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Rule giving the approximate distances of planets from the Sun. First announced in 1766 by the German Johann Daniel Titius (b. 1729d. 1796), it was popularized, from 1772, by his countryman Johann Elert Bode (b. 1747d. 1826). It may be given as follows: To each number in the sequence 0, 3, 6, 12, 24, and so on, add 4 and divide the result by 10. The answers closely approximate the distances from the Sun, in astronomical units, of the first seven planets. Bode's law also suggested that a planet should be found between Mars and Jupiter, where the asteroid belt was later discovered. Once thought to have some significance regarding the formation of the solar system, it is now regarded as a numerological curiosity.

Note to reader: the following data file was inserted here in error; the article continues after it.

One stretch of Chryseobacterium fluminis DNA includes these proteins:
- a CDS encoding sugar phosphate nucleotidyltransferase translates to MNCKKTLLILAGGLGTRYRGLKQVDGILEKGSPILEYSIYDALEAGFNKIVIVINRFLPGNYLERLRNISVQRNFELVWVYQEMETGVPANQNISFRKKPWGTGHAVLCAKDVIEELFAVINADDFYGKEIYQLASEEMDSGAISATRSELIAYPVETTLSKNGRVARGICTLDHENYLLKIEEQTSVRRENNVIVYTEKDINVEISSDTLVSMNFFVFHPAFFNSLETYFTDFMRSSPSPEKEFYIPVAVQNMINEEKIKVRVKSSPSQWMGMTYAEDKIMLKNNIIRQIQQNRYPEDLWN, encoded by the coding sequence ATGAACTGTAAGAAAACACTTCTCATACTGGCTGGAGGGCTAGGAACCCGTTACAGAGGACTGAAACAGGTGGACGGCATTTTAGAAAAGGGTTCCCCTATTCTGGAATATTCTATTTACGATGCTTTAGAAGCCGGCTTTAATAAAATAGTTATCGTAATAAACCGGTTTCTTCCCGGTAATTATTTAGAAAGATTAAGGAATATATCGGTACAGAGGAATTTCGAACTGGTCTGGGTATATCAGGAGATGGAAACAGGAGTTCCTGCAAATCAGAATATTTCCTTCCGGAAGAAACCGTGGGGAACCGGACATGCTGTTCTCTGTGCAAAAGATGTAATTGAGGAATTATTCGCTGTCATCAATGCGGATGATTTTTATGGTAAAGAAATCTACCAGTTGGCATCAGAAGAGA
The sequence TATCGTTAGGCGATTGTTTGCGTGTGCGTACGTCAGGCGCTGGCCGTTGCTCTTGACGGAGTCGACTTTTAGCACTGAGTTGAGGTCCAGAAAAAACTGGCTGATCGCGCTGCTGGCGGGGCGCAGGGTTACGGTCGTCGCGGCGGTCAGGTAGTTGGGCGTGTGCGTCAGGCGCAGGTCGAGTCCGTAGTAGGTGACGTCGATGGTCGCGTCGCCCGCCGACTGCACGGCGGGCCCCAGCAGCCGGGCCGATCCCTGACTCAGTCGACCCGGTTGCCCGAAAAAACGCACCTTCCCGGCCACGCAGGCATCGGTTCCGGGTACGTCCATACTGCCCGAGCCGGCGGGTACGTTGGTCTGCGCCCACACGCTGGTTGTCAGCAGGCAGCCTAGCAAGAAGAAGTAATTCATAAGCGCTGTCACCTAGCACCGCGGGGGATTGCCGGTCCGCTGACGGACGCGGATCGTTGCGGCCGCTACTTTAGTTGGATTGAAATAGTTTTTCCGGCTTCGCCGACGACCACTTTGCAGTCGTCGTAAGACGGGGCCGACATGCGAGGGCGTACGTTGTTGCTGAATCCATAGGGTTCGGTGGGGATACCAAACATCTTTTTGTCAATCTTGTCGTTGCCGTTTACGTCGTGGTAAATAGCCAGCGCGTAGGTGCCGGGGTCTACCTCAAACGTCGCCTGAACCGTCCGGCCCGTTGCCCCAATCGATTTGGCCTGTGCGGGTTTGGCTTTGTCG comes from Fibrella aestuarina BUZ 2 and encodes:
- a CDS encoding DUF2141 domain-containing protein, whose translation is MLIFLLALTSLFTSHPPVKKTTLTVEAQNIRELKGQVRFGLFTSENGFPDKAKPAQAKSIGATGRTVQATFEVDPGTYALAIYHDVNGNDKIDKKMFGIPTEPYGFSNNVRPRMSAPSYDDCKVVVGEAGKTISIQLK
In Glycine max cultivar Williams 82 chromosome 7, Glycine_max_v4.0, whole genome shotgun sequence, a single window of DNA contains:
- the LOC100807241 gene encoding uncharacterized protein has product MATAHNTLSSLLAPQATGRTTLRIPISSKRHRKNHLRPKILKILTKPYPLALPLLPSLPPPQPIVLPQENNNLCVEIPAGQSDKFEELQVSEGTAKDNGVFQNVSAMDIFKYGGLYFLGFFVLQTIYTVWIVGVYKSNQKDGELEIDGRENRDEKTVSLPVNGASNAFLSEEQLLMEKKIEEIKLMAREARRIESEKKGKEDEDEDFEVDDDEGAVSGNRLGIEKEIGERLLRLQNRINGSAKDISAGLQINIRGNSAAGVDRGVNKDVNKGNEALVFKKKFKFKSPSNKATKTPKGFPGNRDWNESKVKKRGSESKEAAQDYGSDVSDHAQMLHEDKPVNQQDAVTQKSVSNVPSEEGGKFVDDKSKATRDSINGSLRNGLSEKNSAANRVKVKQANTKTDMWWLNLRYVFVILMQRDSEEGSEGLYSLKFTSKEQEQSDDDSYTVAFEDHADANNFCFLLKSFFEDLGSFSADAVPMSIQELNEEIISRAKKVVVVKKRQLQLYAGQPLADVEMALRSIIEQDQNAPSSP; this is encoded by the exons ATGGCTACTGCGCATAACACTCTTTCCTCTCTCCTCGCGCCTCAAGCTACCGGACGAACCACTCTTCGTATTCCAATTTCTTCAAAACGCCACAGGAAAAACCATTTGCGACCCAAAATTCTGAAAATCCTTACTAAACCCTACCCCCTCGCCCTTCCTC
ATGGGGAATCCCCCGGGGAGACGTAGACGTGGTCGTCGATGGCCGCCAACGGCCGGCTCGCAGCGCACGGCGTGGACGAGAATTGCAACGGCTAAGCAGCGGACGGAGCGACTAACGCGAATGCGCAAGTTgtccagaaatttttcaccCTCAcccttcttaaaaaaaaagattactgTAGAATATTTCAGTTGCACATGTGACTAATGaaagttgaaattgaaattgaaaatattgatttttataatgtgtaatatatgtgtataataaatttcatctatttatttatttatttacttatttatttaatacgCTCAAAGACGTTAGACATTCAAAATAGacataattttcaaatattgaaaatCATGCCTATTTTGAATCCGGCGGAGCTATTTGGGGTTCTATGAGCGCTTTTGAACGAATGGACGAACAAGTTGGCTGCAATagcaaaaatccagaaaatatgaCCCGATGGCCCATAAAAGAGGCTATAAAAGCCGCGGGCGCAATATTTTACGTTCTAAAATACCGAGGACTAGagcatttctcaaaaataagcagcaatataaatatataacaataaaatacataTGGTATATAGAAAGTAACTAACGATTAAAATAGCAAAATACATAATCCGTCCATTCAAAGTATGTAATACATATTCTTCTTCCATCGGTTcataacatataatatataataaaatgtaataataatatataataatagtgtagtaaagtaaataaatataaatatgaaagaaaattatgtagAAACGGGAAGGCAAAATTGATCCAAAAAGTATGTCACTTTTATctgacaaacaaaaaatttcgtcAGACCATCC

This entry comes from Encyclopædia Britannica Concise. For the full entry on Bode's law, visit Britannica.com.